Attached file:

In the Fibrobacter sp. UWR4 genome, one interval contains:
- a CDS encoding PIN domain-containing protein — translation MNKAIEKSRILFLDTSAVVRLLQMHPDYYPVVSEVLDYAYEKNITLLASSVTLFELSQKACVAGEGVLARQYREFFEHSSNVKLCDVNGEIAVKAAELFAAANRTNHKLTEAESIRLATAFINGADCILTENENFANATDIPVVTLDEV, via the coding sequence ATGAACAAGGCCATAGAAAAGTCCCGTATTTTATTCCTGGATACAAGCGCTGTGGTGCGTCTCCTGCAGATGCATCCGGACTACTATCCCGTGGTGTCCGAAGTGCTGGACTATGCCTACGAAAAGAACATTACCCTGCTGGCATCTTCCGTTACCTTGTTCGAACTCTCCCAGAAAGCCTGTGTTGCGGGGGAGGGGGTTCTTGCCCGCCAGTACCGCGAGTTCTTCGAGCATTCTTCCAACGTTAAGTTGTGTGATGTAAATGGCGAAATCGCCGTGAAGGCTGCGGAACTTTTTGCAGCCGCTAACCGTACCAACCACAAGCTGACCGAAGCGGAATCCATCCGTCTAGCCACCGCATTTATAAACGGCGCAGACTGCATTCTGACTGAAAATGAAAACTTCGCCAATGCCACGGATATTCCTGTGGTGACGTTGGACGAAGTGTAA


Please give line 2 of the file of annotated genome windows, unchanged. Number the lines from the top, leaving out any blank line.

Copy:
- a CDS encoding PIN domain-containing protein — translation MNKAIEKSRILFLDTSAVVRLLQMHPDYYPVVSEVLDYAYEKNITLLASSVTLFELSQKACVAGEGVLARQYREFFEHSSNVKLCDVNGEIAVKAAELFAAANRTNHKLTEAESIRLATAFINGADCILTENENFANATDIPVVTLDEV, via the coding sequence ATGAACAAGGCCATAGAAAAGTCCCGTATTTTATTCCTGGATACAAGCGCTGTGGTGCGTCTCCTGCAGATGCATCCGGACTACTATCCCGTGGTGTCCGAAGTGCTGGACTATGCCTACGAAAAGAACATTACCCTGCTGGCATCTTCCGTTACCTTGTTCGAACTCTCCCAGAAAGCCTGTGTTGCGGGGGAGGGGGTTCTTGCCCGCCAGTACCGCGAGTTCTTCGAGCATTCTTCCAACGTTAAGTTGTGTGATGTAAATGGCGAAATCGCCGTGAAGGCTGCGGAACTTTTTGCAGCCGCTAACCGTACCAACCACAAGCTGACCGAAGCGGAATCCATCCGTCTAGCCACCGCATTTATAAACGGCGCAGACTGCATTCTGACTGAAAATGAAAACTTCGCCAATGCCACGGATATTCCTGTGGTGACGTTGGACGAAGTGTAA